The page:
Each group only simulates simple systems, with ethene among the most complex, and they all emphasise that the approaches are at their very earliest stages. ‘If we’re able to understand how materials work at the most fundamental, atomic level, we could better design everything from photovoltaics to drug molecules,’ says James Spencer from DeepMind in London, UK. ‘While this work doesn’t achieve that quite yet, we think it’s a step in that direction.’

Two approaches appeared on arXiv just a few days apart in September 2019, both combining deep machine learning and Quantum Monte Carlo (QMC) methods. Researchers at DeepMind, part of the Alphabet group of companies that owns Google, and Imperial College London call theirs Fermi Net. They posted an updated preprint paper describing it in early March 2020.1 Frank Noé’s team at the Free University of Berlin, Germany, calls its approach, which directly incorporates physical knowledge about wave functions, PauliNet.2

Later the same month, a team including one researcher each from IBM and Flatiron Institute, both in New York, US, and the University of Zurich, Switzerland, published its machine learning approach.3 It adapts a method for simulating molecules in quantum computing to classical computers, and also uses QMC to optimise its results.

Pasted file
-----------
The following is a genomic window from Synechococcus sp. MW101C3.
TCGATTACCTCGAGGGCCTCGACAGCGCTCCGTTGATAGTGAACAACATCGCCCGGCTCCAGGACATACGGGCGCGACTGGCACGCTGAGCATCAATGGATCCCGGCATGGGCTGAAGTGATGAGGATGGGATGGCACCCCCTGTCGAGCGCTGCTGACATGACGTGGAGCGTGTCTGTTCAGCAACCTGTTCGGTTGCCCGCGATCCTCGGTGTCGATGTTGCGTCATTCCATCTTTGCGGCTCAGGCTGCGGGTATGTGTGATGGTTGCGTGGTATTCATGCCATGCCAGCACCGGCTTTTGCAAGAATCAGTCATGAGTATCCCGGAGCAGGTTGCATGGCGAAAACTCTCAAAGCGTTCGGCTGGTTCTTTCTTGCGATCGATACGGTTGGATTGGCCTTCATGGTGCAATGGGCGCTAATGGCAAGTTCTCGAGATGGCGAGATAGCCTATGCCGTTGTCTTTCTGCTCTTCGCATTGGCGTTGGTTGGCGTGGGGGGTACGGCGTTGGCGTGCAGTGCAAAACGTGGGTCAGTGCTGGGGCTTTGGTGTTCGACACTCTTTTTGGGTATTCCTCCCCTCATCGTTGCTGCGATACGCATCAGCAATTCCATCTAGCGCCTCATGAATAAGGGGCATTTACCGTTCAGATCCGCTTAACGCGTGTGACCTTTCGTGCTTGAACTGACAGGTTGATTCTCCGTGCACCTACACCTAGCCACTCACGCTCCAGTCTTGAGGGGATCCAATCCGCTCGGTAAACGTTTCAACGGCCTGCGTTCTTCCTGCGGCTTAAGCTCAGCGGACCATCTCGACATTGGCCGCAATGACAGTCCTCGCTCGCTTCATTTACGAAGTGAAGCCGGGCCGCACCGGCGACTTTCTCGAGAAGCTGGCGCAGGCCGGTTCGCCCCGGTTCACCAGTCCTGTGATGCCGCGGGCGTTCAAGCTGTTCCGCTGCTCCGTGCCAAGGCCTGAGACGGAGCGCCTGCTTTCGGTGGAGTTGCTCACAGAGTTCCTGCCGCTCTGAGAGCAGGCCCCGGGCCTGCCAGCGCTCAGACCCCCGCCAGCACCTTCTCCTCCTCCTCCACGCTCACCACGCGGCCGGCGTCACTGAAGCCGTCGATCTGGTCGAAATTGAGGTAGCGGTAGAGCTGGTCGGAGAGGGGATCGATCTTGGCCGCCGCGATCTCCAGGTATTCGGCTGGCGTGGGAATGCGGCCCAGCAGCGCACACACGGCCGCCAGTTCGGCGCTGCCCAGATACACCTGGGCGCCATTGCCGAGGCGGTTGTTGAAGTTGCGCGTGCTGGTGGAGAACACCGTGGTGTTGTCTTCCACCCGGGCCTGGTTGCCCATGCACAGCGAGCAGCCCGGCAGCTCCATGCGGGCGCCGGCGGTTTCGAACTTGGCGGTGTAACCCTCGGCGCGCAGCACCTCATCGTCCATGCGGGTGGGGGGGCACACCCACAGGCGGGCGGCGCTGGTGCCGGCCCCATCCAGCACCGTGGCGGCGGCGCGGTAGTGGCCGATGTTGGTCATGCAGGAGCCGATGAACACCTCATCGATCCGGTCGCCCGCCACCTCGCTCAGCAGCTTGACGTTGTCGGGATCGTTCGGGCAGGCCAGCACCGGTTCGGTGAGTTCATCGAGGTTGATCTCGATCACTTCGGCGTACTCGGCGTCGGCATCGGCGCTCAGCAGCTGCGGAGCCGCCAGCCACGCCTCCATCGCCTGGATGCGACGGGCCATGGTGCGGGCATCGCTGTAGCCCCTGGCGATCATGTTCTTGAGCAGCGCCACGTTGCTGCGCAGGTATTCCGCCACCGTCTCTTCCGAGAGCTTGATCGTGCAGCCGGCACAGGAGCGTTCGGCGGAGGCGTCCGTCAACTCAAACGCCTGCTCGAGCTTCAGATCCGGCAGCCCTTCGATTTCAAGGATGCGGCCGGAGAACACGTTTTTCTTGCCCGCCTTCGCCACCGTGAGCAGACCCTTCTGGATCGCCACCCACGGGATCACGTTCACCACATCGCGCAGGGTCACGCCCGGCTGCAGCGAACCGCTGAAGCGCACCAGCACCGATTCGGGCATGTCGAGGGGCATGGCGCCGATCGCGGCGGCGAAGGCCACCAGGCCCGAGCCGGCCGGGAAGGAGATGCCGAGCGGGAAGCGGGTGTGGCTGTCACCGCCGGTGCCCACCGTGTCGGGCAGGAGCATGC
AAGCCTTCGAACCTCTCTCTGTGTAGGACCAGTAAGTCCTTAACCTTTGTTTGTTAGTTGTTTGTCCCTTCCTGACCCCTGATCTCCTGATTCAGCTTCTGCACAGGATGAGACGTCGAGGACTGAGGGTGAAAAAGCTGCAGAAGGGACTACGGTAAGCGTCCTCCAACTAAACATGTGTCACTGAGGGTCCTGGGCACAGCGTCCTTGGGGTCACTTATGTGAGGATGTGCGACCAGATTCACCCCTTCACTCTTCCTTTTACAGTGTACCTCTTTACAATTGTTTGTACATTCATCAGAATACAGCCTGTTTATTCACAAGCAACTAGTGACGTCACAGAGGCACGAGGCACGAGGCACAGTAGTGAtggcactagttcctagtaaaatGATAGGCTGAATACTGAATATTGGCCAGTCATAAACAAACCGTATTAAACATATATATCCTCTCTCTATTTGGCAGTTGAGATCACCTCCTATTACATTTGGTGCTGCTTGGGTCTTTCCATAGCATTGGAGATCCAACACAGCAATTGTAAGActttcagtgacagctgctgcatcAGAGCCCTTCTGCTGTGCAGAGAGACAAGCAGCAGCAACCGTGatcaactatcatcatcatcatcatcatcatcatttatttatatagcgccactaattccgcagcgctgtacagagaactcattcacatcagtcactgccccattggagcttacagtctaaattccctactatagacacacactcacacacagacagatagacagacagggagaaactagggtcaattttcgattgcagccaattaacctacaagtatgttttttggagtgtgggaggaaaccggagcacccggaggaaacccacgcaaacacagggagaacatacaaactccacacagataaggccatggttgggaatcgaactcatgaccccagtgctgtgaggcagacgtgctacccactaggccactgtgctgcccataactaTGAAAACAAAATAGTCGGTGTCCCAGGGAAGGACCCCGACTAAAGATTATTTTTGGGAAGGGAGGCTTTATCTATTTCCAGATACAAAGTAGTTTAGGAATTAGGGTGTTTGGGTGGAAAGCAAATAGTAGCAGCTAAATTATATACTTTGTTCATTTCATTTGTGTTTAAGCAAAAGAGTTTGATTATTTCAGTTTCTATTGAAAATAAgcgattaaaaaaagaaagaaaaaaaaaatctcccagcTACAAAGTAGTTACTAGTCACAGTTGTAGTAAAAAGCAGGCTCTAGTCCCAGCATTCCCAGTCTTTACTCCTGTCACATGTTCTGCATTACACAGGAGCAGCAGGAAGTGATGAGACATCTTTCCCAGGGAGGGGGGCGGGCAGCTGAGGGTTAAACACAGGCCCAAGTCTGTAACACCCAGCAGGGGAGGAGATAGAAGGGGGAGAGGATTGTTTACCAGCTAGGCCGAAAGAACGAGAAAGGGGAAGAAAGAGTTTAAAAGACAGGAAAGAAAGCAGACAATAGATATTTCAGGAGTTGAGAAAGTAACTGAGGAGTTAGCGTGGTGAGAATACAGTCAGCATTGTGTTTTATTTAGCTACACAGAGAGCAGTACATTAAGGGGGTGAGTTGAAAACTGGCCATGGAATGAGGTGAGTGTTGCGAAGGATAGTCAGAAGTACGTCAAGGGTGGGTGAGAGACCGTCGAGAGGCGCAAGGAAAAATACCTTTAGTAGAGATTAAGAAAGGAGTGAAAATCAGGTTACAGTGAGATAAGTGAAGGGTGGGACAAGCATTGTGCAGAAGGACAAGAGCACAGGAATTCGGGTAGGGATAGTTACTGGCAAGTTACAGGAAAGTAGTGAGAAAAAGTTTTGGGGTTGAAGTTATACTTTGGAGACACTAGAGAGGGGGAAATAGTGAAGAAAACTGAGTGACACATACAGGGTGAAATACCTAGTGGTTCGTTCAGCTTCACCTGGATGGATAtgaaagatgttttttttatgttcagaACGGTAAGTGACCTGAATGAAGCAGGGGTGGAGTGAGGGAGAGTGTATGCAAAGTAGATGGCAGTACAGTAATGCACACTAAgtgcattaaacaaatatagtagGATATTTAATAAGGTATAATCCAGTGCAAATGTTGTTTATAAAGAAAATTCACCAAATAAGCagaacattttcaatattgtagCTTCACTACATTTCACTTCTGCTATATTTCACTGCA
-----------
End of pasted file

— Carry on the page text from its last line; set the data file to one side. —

In chemistry, deep learning may be able to solve the Schrödinger equation for the electrons around atoms by finding their wave functions almost exactly, says Noé. ‘Solving the Schrödinger equation essentially means to find a function that specifies which positions of all the electrons in a molecule are more likely and which are less likely,’ he explains. It’s too difficult to calculate exact wave function solutions for anything but a hydrogen atom, but quantum chemistry algorithms can approximate them.

Conventional algorithms such as ‘coupled cluster’ methods start with evaluating a wave function component known as a Slater determinant, Noé explains. ‘If we want to be really accurate and reliable in solving the Schrödinger equation, then the sheer number of such components grows exponentially with the number of electrons. So it is no problem for five electrons, barely doable for 10, impossible for 20.’ The key challenge for many algorithms is the trade-off between efficiency and accuracy in the wave function approximation, or ‘ansatz’.